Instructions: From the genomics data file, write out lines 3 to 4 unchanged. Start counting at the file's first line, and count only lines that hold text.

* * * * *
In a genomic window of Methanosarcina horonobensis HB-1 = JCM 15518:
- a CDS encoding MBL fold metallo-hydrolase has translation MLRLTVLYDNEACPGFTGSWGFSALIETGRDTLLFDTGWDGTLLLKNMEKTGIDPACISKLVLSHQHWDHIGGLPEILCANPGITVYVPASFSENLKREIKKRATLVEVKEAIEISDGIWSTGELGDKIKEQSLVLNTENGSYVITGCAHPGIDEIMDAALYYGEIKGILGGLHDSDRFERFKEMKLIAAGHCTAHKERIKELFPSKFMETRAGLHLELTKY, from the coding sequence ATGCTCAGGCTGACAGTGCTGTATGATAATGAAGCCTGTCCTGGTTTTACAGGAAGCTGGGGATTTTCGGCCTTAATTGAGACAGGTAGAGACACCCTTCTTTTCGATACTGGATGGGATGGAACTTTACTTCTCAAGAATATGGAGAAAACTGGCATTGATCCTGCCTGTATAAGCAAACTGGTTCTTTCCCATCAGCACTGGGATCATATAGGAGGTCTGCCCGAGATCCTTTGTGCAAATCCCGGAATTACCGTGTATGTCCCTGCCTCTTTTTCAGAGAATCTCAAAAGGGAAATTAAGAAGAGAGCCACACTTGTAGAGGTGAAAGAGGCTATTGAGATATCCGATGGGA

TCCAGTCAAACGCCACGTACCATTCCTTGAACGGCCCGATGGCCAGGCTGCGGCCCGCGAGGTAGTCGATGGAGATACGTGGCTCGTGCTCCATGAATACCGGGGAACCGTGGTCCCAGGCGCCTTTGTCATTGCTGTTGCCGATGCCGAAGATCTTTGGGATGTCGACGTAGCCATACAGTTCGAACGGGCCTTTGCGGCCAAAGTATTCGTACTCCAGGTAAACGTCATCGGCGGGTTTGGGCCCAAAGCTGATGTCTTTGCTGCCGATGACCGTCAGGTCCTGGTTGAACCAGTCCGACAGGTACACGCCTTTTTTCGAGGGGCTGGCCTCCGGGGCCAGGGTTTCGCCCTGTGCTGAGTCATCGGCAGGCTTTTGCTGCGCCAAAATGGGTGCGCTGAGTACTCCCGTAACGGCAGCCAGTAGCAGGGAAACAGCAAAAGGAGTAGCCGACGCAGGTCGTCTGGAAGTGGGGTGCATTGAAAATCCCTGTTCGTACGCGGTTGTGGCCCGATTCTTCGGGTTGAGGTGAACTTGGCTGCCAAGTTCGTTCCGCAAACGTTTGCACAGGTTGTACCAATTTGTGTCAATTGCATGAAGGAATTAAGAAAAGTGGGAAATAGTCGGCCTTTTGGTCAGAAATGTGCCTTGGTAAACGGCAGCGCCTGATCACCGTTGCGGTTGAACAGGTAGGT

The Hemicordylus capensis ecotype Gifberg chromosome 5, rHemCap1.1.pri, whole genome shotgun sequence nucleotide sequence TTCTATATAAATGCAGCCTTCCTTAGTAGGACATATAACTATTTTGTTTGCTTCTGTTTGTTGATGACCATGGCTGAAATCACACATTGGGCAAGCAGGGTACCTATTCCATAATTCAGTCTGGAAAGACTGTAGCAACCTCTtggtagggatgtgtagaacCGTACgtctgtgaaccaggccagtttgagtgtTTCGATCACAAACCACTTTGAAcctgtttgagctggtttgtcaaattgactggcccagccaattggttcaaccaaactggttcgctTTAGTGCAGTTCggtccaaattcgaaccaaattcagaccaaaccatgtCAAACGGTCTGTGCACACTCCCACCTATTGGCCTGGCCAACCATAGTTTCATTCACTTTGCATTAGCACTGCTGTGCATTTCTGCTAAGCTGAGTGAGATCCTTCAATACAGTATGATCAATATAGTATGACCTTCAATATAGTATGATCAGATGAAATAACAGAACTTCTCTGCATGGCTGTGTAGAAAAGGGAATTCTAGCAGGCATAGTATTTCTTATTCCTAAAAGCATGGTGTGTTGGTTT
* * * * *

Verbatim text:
TCCAGTCAAACGCCACGTACCATTCCTTGAACGGCCCGATGGCCAGGCTGCGGCCCGCGAGGTAGTCGATGGAGATACGTGGCTCGTGCTCCATGAATACCGGGGAACCGTGGTCCCAGGCGCCTTTGTCATTGCTGTTGCCGATGCCGAAGATCTTTGGGATGTCGACGTAGCCATACAGTTCGAACGGGCCTTTGCGGCCAAAGTATTCGTACTCCAGGTAAACGTCATCGGCGGGTTTGGGCCCAAAGCTGATGTCTTTGCTGCCGATGACCGTCAGGTCCTGGTTGAACCAGTCCGACAGGTACACGCCTTTTTTCGAGGGGCTGGCCTCCGGGGCCAGGGTTTCGCCCTGTGCTGAGTCATCGGCAGGCTTTTGCTGCGCCAAAATGGGTGCGCTGAGTACTCCCGTAACGGCAGCCAGTAGCAGGGAAACAGCAAAAGGAGTAGCCGACGCAGGTCGTCTGGAAGTGGGGTGCATTGAAAATCCCTGTTCGTACGCGGTTGTGGCCCGATTCTTCGGGTTGAGGTGAACTTGGCTGCCAAGTTCGTTCCGCAAACGTTTGCACAGGTTGTACCAATTTGTGTCAATTGCATGAAGGAATTAAGAAAAGTGGGAAATAGTCGGCCTTTTGGTCAGAAATGTGCCTTGGTAAACGGCAGCGCCTGATCACCGTTGCGGTTGAACAGGTAGGT

The Hemicordylus capensis ecotype Gifberg chromosome 5, rHemCap1.1.pri, whole genome shotgun sequence nucleotide sequence TTCTATATAAATGCAGCCTTCCTTAGTAGGACATATAACTATTTTGTTTGCTTCTGTTTGTTGATGACCATGGCTGAAATCACACATTGGGCAAGCAGGGTACCTATTCCATAATTCAGTCTGGAAAGACTGTAGCAACCTCTtggtagggatgtgtagaacCGTACgtctgtgaaccaggccagtttgagtgtTTCGATCACAAACCACTTTGAAcctgtttgagctggtttgtcaaattgactggcccagccaattggttcaaccaaactggttcgctTTAGTGCAGTTCggtccaaattcgaaccaaattcagaccaaaccatgtCAAACGGTCTGTGCACACTCCCACCTATTGGCCTGGCCAACCATAGTTTCATTCACTTTGCATTAGCACTGCTGTGCATTTCTGCTAAGCTGAGTGAGATCCTTCAATACAGTATGATCAATATAGTATGACCTTCAATATAGTATGATCAGATGAAATAACAGAACTTCTCTGCATGGCTGTGTAGAAAAGGGAATTCTAGCAGGCATAGTATTTCTTATTCCTAAAAGCATGGTGTGTTGGTTT